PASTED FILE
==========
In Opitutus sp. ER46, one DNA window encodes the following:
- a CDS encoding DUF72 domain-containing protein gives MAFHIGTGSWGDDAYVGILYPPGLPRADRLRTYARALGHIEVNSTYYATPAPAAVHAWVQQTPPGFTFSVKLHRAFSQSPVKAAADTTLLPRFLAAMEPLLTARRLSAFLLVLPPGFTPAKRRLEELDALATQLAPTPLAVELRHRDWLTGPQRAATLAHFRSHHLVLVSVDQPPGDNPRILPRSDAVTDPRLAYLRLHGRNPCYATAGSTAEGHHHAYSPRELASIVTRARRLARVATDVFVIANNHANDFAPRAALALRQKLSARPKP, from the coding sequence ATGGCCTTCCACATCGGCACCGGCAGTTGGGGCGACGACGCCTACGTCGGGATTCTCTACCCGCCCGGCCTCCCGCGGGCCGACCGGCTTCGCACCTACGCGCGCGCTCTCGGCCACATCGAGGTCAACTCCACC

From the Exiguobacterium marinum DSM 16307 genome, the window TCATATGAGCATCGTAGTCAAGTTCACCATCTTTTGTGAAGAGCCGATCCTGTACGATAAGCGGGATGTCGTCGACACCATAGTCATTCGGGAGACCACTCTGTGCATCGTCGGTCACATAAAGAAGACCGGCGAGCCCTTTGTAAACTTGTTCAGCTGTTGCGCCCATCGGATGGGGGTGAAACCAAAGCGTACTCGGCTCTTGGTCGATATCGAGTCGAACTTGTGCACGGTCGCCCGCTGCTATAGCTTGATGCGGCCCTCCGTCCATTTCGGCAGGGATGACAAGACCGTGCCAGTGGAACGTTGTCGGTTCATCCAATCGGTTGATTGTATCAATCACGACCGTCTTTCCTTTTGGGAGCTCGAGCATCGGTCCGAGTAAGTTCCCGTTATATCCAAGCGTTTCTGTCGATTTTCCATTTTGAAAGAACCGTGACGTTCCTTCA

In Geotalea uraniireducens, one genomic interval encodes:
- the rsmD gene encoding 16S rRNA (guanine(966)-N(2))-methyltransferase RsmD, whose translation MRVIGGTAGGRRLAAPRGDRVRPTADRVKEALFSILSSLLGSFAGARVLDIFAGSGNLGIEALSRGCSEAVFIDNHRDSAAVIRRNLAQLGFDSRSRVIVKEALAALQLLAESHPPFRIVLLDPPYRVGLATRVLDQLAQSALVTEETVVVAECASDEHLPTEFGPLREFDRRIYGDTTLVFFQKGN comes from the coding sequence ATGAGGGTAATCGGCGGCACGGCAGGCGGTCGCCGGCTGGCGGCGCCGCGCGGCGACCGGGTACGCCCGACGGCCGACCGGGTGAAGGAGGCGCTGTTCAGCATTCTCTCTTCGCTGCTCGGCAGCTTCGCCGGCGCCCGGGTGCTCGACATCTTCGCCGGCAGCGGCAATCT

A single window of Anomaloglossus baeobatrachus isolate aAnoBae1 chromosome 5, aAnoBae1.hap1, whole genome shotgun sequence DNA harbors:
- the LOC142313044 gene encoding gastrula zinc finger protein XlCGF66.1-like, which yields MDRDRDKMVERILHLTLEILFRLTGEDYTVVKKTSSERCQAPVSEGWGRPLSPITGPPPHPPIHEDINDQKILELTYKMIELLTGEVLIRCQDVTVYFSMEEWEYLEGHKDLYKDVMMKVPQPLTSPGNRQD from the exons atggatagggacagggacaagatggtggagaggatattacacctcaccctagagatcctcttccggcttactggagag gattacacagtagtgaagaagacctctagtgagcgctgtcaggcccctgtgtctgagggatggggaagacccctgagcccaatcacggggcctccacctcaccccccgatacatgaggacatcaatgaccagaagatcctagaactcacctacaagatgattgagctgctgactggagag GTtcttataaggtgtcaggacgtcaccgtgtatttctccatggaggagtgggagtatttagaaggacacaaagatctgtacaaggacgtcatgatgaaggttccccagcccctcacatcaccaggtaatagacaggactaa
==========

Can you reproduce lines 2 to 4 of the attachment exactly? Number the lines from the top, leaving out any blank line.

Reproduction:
- a CDS encoding DUF72 domain-containing protein gives MAFHIGTGSWGDDAYVGILYPPGLPRADRLRTYARALGHIEVNSTYYATPAPAAVHAWVQQTPPGFTFSVKLHRAFSQSPVKAAADTTLLPRFLAAMEPLLTARRLSAFLLVLPPGFTPAKRRLEELDALATQLAPTPLAVELRHRDWLTGPQRAATLAHFRSHHLVLVSVDQPPGDNPRILPRSDAVTDPRLAYLRLHGRNPCYATAGSTAEGHHHAYSPRELASIVTRARRLARVATDVFVIANNHANDFAPRAALALRQKLSARPKP, from the coding sequence ATGGCCTTCCACATCGGCACCGGCAGTTGGGGCGACGACGCCTACGTCGGGATTCTCTACCCGCCCGGCCTCCCGCGGGCCGACCGGCTTCGCACCTACGCGCGCGCTCTCGGCCACATCGAGGTCAACTCCACC

From the Exiguobacterium marinum DSM 16307 genome, the window TCATATGAGCATCGTAGTCAAGTTCACCATCTTTTGTGAAGAGCCGATCCTGTACGATAAGCGGGATGTCGTCGACACCATAGTCATTCGGGAGACCACTCTGTGCATCGTCGGTCACATAAAGAAGACCGGCGAGCCCTTTGTAAACTTGTTCAGCTGTTGCGCCCATCGGATGGGGGTGAAACCAAAGCGTACTCGGCTCTTGGTCGATATCGAGTCGAACTTGTGCACGGTCGCCCGCTGCTATAGCTTGATGCGGCCCTCCGTCCATTTCGGCAGGGATGACAAGACCGTGCCAGTGGAACGTTGTCGGTTCATCCAATCGGTTGATTGTATCAATCACGACCGTCTTTCCTTTTGGGAGCTCGAGCATCGGTCCGAGTAAGTTCCCGTTATATCCAAGCGTTTCTGTCGATTTTCCATTTTGAAAGAACCGTGACGTTCCTTCA

In Geotalea uraniireducens, one genomic interval encodes: